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The Minnesota Daily

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Boru: It is important to establish a routine in our twenties

We need to look inward and define who we are ourselves.

The best advice someone gave me about my twenties is to be patient with myself. I cannot stress enough how crucial that statement is. We are in a world of increased stimulants and social pressure. A world in which we have to prove our worth somehow. Pleasing others is a vague and difficult task, but we tend to seek the approval of others in most things we do – whether that be grades, a sparkling career plan, or our hobbies

I am tired of living for others just to get a ‘head-nod’ from someone telling me I did a good job. I feel stuck. I keep thinking about what I should do to make someone else happy. I am attached to those around me. It feels like everything I do almost always somehow has to involve someone else.

This attachment comes with a cost: life is fleeting, yet my progress in life is stagnant. I think it is time I do what works for me within the confines of my faith and values.

I realized that people will always have opinions on what I do, for better or for worse. I decided to work toward my goals without paying attention to what other people think. I do take advice when given and analyze when criticized, but the opinions of others no longer hold water. Since then, my viewpoint in life has shifted for the better: I have read more books than I ever have before. I have also spent more time in self-reflection. Living for myself has allowed me to have more control over my time, especially now that it’s not tied to the approval of others.

Living to better myself also opened my eyes to how important it is for twenty-year-olds to establish consistent routines. When my life wasn’t governed by others, it became governed by me. What next?

Once college graduates head off to their post-college lives, we transition into a different life with different demands. Canvas and course deadlines are no longer a priority. We have to set new deadlines for ourselves.

It is easy to get lost in the mundane 9-to-5 days of work and look forward to weekends just to binge-watch Netflix and restart the same routine the next week.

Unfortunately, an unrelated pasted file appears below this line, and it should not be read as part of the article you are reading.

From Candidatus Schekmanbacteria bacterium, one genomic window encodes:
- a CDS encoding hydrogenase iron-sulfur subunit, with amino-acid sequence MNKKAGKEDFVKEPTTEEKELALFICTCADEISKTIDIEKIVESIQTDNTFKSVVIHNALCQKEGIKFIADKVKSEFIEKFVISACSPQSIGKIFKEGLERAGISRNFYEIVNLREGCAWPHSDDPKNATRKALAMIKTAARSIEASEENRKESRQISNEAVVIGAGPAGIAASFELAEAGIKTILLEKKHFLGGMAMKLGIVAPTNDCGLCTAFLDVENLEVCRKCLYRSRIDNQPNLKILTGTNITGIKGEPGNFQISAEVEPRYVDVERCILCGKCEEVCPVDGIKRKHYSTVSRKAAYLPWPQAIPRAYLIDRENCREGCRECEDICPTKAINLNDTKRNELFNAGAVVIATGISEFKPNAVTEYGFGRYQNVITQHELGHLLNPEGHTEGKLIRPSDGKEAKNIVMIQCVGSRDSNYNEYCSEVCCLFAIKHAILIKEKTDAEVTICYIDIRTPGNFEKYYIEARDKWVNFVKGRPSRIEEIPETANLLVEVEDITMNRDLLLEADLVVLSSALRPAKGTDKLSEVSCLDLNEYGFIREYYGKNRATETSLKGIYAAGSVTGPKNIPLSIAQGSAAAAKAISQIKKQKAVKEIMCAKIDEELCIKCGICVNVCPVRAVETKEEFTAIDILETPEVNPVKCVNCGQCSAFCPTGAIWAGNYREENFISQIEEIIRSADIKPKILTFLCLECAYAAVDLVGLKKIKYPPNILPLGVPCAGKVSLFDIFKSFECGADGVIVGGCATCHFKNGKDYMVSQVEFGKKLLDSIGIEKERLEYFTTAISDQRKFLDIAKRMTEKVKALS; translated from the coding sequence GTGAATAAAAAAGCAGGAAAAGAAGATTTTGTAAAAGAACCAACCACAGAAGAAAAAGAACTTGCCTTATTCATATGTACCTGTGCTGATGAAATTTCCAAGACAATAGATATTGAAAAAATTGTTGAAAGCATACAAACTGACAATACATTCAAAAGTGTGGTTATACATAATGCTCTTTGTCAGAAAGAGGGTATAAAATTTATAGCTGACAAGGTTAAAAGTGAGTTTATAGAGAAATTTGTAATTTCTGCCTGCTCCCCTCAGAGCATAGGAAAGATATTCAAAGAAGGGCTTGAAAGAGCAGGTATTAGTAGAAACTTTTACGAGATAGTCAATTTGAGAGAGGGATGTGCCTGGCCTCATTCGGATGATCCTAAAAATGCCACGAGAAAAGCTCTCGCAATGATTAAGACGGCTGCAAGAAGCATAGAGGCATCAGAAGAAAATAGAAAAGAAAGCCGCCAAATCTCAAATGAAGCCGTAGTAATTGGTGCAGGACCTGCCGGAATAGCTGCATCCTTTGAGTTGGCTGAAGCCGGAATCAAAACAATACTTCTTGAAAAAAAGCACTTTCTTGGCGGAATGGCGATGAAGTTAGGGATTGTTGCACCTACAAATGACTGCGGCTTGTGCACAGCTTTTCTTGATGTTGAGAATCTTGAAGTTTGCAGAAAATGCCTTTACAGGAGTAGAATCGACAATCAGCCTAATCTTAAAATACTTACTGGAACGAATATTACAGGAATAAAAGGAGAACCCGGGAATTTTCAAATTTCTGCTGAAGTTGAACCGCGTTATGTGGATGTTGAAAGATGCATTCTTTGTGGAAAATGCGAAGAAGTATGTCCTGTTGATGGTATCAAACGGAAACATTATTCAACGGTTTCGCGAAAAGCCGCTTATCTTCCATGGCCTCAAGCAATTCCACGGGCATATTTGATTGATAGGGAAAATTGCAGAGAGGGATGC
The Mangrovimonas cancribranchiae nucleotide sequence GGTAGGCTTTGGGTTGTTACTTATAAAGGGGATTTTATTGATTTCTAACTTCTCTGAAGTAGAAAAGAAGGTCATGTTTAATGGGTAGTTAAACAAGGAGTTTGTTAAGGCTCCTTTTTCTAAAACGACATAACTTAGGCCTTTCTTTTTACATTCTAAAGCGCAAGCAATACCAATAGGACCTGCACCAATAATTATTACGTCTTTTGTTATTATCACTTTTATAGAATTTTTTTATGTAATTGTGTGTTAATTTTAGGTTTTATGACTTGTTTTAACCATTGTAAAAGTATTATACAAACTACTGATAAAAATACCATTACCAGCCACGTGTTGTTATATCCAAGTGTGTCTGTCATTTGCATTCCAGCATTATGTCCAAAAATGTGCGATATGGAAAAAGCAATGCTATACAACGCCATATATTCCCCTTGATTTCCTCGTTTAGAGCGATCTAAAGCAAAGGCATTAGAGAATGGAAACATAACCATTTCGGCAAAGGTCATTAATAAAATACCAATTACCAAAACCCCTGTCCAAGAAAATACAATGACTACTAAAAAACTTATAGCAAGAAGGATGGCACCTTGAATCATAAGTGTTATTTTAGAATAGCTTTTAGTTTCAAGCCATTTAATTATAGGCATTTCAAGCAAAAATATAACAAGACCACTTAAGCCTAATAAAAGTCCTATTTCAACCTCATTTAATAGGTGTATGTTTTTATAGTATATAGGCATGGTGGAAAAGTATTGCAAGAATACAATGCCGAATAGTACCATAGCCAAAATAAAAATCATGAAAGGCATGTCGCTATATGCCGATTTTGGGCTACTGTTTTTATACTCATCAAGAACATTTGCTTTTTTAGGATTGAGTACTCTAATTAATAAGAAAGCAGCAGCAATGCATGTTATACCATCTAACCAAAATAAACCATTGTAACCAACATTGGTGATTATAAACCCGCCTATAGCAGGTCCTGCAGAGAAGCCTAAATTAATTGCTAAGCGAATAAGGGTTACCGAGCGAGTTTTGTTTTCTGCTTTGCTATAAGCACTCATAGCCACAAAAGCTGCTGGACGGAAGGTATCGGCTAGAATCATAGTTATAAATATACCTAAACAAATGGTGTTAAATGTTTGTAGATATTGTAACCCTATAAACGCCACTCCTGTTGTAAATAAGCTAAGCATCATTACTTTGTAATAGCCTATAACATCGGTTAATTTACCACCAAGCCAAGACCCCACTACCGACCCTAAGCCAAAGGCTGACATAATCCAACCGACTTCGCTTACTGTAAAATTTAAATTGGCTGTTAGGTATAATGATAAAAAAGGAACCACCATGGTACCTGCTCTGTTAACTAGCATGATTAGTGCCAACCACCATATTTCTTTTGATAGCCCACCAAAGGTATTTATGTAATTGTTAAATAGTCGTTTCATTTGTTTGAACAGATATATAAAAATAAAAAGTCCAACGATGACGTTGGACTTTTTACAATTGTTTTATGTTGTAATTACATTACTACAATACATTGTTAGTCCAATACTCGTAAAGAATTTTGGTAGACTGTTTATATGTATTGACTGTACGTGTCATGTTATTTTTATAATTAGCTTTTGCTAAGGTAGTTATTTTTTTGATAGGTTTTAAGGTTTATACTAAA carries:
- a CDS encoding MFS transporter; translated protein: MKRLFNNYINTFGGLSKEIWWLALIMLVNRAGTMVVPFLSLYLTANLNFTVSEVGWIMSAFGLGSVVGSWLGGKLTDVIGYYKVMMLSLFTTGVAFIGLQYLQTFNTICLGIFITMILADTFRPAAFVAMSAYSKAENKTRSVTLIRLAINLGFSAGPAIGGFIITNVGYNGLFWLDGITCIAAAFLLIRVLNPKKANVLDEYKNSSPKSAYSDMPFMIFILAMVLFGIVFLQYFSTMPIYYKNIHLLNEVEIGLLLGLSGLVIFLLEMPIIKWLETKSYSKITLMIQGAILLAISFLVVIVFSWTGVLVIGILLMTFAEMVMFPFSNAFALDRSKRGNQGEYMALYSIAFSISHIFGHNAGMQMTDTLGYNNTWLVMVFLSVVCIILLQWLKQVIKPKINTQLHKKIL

If we don’t start putting value into what we do and start thinking about things we want to accomplish in life, life can feel less fulfilling. Time only moves forward – no one can simply turn back the clock and redo every single mistake.

My advice for college graduates? Start writing down what you want out of life now that you have graduated. What are your short-term and long-term goals? What do you want to accomplish in the coming five years? What vehicles do you have to get you there? Maintaining our mental and physical health should be at the top of our priority.

It is normal to explore life in our twenties. What better way to learn the ways of life than through trial and error? Don’t be afraid to take risks and get out of your comfort zone.

Above all else, however, it is important to have a routine – something you can look forward to every day. Make a habit of daily activities that fulfill you.

I searched online to see what advice I would get about the twenties and almost every website has numbered habits graduates should start implementing into their lives. The lists go on and on, but what they don’t take into consideration is that every individual’s post-college journey is different. Start slow and find a routine you like. Keep track of what works and what you need to change. Don’t reprimand yourself when you make a mistake. It is a learning opportunity. Try again and do better next time.

Take one step at a time and remember: the most important thing is to have consistency in the small acts we do every day. We then build on that as we become more disciplined.

Remember, this is our time to shine and leave a footprint in history. It is now that we have the best of everything including health and free time. Once this time passes and old age sets in, our bodies and brains won’t be able to handle as much so let’s start slow and build up that impenetrable character, discipline, and consistency in all we do.

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